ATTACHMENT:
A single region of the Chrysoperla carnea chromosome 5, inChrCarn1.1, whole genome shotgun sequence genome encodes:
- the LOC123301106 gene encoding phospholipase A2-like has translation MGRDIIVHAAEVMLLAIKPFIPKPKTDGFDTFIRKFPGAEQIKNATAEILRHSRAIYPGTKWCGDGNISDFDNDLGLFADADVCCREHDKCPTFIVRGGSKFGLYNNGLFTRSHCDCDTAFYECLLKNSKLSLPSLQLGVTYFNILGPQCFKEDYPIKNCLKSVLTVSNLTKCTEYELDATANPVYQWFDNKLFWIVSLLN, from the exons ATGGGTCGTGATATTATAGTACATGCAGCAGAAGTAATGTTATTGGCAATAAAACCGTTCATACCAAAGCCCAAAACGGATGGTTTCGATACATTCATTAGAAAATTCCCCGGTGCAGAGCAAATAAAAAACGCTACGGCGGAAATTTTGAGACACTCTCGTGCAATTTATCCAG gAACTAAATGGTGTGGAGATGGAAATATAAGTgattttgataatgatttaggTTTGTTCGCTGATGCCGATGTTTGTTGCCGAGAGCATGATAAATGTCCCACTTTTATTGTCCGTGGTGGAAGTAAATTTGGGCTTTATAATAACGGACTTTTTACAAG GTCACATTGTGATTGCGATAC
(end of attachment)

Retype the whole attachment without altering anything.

A single region of the Chrysoperla carnea chromosome 5, inChrCarn1.1, whole genome shotgun sequence genome encodes:
- the LOC123301106 gene encoding phospholipase A2-like has translation MGRDIIVHAAEVMLLAIKPFIPKPKTDGFDTFIRKFPGAEQIKNATAEILRHSRAIYPGTKWCGDGNISDFDNDLGLFADADVCCREHDKCPTFIVRGGSKFGLYNNGLFTRSHCDCDTAFYECLLKNSKLSLPSLQLGVTYFNILGPQCFKEDYPIKNCLKSVLTVSNLTKCTEYELDATANPVYQWFDNKLFWIVSLLN, from the exons ATGGGTCGTGATATTATAGTACATGCAGCAGAAGTAATGTTATTGGCAATAAAACCGTTCATACCAAAGCCCAAAACGGATGGTTTCGATACATTCATTAGAAAATTCCCCGGTGCAGAGCAAATAAAAAACGCTACGGCGGAAATTTTGAGACACTCTCGTGCAATTTATCCAG gAACTAAATGGTGTGGAGATGGAAATATAAGTgattttgataatgatttaggTTTGTTCGCTGATGCCGATGTTTGTTGCCGAGAGCATGATAAATGTCCCACTTTTATTGTCCGTGGTGGAAGTAAATTTGGGCTTTATAATAACGGACTTTTTACAAG GTCACATTGTGATTGCGATAC